Another decisive win for John Lewis Christmas campaign as it trounces rivals

John Lewis has once again left rival retailers trailing in its wake in the annual Christmas campaign battle for hearts and eyeballs.

John Lewis has trounced rivals once again in the Christmas campaign battle
John Lewis has trounced rivals once again in the Christmas campaign battle
Approximately one month since the last of the major Christmas campaigns went live, and with less than two weeks of the crucial trading period left, John Lewis’ upbeat festive surprise, ‘Bounce’ has achieved a staggering 56 million views across YouTube and Facebook.

Does 'talkability' and social media success at Christmas equal sales at the till?

This dwarfs even last year’s John Lewis ‘Man on the Moon’ campaign, which received 24m views during the entire festive trading period.

This year’s viewing figures are only 8 million short of the entire current population of the UK and it is no stretch of the imagination that the campaign may cover the remaining ground by Christmas.

On Facebook, which accounts 34 million of its viewing total, the campaign has been shared nearly a million times and received 520,000 ‘likes’. 

And while it is possible that not every last man, woman and child in the UK has seen the John Lewis film - with its cast of cute woodland critters, the perfect middle-class family and a superstar boxer dog - the viewing figures hint at people watching it on multiple occasions, or else viewers from around the world ‘tuning in’ for this unique Christmas consumer curtain-raiser.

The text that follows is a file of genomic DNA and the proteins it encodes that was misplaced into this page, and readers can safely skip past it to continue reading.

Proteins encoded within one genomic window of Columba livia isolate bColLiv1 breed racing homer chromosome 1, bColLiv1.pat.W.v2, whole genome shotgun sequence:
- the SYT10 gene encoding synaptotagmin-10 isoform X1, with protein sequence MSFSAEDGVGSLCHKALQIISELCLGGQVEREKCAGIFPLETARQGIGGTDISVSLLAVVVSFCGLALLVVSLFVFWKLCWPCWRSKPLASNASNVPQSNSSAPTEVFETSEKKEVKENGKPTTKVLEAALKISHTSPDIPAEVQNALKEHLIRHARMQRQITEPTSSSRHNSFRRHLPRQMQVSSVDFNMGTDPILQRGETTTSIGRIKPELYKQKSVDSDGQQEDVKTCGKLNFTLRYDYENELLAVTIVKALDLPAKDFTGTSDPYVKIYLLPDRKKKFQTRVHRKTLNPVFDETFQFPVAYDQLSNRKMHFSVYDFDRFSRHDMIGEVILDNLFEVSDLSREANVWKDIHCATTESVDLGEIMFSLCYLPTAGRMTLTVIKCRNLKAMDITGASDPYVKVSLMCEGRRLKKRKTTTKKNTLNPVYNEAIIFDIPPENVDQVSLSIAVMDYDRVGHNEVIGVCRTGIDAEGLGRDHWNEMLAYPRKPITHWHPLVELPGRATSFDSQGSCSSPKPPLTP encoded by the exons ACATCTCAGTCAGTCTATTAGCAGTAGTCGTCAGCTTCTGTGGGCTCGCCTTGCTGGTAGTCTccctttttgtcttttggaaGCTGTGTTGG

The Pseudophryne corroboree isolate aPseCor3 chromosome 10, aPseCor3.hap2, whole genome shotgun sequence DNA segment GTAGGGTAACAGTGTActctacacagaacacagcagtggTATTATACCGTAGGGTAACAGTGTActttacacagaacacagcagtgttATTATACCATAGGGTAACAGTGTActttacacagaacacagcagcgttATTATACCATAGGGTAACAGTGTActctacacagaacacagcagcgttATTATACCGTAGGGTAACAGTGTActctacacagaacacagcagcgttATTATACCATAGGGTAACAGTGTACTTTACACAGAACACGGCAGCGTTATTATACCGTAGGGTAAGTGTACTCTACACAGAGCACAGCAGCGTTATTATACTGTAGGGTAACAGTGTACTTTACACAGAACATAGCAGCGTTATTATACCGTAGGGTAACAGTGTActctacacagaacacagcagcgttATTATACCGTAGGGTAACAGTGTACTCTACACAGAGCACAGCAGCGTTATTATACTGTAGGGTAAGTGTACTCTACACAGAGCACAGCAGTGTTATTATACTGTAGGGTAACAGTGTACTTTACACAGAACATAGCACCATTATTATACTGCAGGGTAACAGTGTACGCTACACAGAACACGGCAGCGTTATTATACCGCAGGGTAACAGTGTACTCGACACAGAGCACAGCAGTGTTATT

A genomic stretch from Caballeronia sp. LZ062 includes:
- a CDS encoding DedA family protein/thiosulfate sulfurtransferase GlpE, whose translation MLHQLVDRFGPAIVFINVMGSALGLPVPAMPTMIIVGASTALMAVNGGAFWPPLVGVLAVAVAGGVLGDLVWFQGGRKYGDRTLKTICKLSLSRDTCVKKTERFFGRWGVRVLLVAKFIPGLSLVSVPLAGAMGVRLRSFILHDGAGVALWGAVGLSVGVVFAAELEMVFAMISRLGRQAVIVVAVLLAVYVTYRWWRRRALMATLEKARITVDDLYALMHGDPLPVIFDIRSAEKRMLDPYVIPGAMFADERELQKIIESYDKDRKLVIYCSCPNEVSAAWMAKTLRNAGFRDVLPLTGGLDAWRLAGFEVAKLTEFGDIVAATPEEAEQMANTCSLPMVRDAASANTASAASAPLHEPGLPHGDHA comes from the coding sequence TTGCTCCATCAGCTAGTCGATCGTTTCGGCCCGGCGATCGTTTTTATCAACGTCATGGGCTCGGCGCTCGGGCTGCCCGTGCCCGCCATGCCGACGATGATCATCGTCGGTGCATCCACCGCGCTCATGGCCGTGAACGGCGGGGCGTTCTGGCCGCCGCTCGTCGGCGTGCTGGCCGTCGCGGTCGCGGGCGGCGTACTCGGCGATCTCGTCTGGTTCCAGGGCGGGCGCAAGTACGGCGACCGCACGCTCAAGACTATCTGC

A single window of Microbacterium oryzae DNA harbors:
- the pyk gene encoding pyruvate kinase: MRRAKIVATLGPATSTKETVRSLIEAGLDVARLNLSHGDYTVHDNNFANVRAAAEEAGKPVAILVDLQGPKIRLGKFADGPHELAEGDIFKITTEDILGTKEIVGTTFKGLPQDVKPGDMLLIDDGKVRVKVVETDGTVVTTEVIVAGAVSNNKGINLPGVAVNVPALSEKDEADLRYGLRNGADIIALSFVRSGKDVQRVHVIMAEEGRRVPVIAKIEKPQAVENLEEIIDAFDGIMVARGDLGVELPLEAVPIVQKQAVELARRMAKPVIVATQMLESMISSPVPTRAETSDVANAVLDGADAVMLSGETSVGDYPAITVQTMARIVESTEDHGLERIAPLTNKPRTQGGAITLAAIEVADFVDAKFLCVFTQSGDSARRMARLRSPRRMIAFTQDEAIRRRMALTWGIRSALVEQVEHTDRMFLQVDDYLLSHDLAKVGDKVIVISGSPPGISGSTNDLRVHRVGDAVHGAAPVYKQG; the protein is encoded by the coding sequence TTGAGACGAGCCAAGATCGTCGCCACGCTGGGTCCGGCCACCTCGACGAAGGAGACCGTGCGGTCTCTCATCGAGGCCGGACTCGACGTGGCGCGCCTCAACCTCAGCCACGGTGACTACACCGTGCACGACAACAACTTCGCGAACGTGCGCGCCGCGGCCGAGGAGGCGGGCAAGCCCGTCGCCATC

On Twitter, John Lewis also leads comfortably, with Brandwatch data from 6 November - the day Tesco fired the starting gun on Christmas campaign season - through to 12 December, showing 240,000 mentions for ‘Bounce’, more than four times that of its nearest competitor. 

Of these tweets, 89 per cent mention happiness, while 8 per cent registered crying and 3 per cent registered dislike. 

The campaign’s nearest competitor for eyeballs and conversation, Sainsbury’s, has also turned in some impressive viewing figures, although so far they are still short of last year’s total for ‘Mog’s Christmas’.

This year’s ‘Greatest Gift’, a stop-motion animation musical extravaganza with the voice of James Corden, has racked up 15.3 million views so far, with the vast majority of these via its YouTube channel.

On Facebook, the campaign has received 12,000 shares and 13,000 ‘likes’.

On Twitter, Sainsbury’s is currently in third place, with 47,000 mentions, of which 91 per cent register happiness, while 6 per cent mention dislike and the remaining 3 per cent crying.   

A surprise hit this year, following last year’s dismal and confusing effort, has been Marks and Spencer’s Bond-themed ‘Christmas with Love’ campaign, starring an elegant Janet McTeer as Mrs Claus.

The campaign pitches perfectly to the retailer’s target demographic but has brought others along for the ride by creating an engaging story with a heart, with high production values to pack a punch.

The reward is more than 14 million views, almost evenly split across YouTube and Facebook, along with 120,000 ‘likes’ and 110,000 shares.